48 Hours in Mandalay and How to Spend Them | Thahara Travel Blog
View from Mandalay Hill in Myanmar

48 Hours in Mandalay and How to Spend Them

Mandalay is Myanmar’s second largest city and is perhaps best known from Rudyard Kipling’s famous poem entitled “Mandalay”. It lies on the banks of the Irrawaddy River, in the middle of Myanmar in what is known as the dry zone. For many visitors, the big draw to Mandalay will be the three former royal capitals that lie on the outskirts of the city – Amarapura, Sagaing and Inwa. But if you take the time to explore it, Mandalay is a city where there is much to be enjoyed.

Thahara takes you through 48 hours in Mandalay and shows you how to spend your time wisely.

 

1st Day – Morning

After breakfast at your hotel, it’s time to head out and explore this fascinating city. We’ll start the day with an exploration of the Royal Palace which sits right in the city’s centre. The palace was built in 1861 by King Mindon and has been heavily restored following World War Two. It's worth walking around and paying a visit to the museum ($10) to get a flavour of the history of Mandalay.

Monks walk past Mandalay Palace

Once you’ve had your fill at the palace, make your way to Shwenandaw Kyaung, also known as the Teak monastery. These were originally royal apartments but have since been converted into a Buddhist monastery. It is an important site as it is the only original part of the royal palace that survived World War Two and it’s architecture is seriously impressive.

 

1st Day – Afternoon

Following lunch we’d recommend making your way to Kuthodaw Pagoda, home to the world’s largest book. Kuthodaw Pagoda is made up of 729 stupas, each of which bears an inscription that together makes up the complete Buddhist doctrine, the Tripitaka. So while it is not necessary a book as we would know one today, it is still an impressive accomplishment.

 

1st Day – Evening

Towards the end of your day it’s time to tackle the big one, Mandalay Hill. This hill dominates Mandalay and it’s possible to see it from pretty much any point in the city. It will take 30 minutes to climb the hill and involves a fair few stairs. From the top you’ll find panoramic views of the surrounding areas and it’s the perfect spot for a bit of sunset viewing.

From here, it’s time to head out for some dinner. There are several options now available in Mandalay, including the newly opened Ned Kelly restaurant. For the end of your day, we’d recommend you making your way to a performance by the Moustache Brothers. This comedy show is an institution in Mandalay, with the performers previously being imprisoned for their political jokes. You’ll find the show on 39th street and it will cost around $8.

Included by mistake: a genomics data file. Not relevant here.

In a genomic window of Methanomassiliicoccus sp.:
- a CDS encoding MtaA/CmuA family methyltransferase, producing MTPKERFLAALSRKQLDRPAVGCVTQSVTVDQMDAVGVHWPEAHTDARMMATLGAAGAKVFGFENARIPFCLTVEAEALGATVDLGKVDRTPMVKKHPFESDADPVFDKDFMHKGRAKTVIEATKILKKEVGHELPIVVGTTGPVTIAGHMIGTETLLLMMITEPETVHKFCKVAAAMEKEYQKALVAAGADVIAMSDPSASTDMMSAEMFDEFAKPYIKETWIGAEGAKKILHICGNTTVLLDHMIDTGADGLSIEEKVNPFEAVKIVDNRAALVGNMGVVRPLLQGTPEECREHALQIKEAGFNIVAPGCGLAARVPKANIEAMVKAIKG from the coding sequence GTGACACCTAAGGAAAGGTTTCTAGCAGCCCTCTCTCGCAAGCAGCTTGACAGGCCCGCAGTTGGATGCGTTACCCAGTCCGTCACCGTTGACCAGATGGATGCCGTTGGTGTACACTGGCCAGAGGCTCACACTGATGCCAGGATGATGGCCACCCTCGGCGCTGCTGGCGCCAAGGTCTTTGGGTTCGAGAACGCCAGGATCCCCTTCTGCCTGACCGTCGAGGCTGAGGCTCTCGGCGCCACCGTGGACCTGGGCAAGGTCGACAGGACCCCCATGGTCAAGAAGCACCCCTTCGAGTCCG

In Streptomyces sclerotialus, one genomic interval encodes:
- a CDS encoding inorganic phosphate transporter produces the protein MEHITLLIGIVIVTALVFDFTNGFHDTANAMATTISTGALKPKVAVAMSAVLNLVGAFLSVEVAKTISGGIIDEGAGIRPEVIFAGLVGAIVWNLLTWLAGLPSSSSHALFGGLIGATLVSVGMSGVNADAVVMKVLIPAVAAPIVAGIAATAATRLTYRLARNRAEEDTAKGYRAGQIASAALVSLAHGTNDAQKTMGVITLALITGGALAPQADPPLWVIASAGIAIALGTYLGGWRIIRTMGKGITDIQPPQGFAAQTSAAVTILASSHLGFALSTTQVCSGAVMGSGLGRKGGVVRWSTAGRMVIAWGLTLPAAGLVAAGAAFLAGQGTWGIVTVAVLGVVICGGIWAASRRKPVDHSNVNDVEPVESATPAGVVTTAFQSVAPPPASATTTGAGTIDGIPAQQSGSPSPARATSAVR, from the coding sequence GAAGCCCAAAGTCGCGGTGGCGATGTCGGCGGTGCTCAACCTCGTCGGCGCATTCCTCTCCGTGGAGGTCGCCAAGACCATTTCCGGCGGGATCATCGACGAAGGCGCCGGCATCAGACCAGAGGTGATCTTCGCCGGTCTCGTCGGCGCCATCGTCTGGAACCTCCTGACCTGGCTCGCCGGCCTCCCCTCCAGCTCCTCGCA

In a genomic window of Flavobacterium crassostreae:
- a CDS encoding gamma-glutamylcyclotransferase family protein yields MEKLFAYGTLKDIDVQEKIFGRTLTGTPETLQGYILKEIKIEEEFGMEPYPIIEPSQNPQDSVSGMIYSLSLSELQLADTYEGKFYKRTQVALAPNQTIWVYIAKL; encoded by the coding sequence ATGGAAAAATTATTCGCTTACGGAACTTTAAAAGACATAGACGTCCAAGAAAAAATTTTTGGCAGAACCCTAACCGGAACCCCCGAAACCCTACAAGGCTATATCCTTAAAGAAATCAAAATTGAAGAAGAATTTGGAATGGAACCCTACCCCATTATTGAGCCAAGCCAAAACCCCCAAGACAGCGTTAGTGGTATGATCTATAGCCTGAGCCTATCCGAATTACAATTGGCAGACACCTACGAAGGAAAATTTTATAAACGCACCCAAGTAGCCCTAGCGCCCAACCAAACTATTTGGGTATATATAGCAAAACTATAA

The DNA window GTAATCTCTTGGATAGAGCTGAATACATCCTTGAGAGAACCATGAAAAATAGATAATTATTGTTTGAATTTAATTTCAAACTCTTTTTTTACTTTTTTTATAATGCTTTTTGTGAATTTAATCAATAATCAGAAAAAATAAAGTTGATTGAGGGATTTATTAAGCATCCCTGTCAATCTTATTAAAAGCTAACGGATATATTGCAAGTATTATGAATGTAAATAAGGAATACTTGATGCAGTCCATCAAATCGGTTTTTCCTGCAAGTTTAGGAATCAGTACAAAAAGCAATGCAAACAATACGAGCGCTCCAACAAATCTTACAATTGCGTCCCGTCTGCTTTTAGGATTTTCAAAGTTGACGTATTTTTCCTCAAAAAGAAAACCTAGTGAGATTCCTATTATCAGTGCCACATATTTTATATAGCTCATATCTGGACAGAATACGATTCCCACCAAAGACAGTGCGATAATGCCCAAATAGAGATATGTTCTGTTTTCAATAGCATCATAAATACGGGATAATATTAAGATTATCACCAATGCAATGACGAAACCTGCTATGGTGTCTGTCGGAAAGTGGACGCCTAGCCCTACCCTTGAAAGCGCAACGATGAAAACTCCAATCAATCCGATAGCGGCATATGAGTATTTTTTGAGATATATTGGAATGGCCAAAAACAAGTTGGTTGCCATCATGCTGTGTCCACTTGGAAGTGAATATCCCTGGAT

Next up, it’s back to your hotel to rest up for tomorrow.

 

2nd Day – Morning

This morning it’s time to stretch those legs and explore the downtown area of Mandalay. Wonder around the streets and get to know Mandalay in a more intimate environment. The city is famed for it’s masonry and religious sites. These include the Eindawya Paya which dates back to 1847 and the Shwekyimyint Paya which was first established in 1167. There’s plenty more but we feel it’s worth exploring the downtown area for yourself and heading to wherever your feet take you.

Stone carving in Mandalay

 

2nd Day – Lunch

For lunch we’re going to recommend the Too Too Restaurant on 27th Street. It’s quite often fully booked so you’ll be lucky if you get a spot, but if you do, this fantastic establishment serves some very affordable food and provides a great atmosphere.

 

2nd Day – Afternoon

This afternoon head to the Mahamuni Paya which is probably Mandalay’s most important religious site. Buddhist’s come here to place gold leaf onto the paya (unfortunately men only are allowed to do this), but it’s also worth visiting to walk around the grounds and enjoy the calm atmosphere.

U Being Bridge in Mandalay

As the afternoon wears on it’s time to visit Mandalay’s famous U Bein Bridge which is situated in the village of Amarapura just outside of Mandalay. Amarapura was Myanmar’s capital from 1783 to 1821 and again from 1842 to 1859. It is here that you will find the world’s longest teak bridge which is a real site to behold. We’ve written an entire blog on U Bein Bridge so we’ll leave you to read that, but needles to say, it’s pretty special.

 

2nd Day – Evening

It’s the end of your time in Mandalay so it’s time to sit back and relax and look back on your 48 hours in Myanmar’s former capital. We’d recommend making your way to the top of Bagan King Hotel (oddly named but very much situated in Mandalay), where you will find the perfect rooftop bar to enjoy a drink or two while viewing the magnificent city below you.

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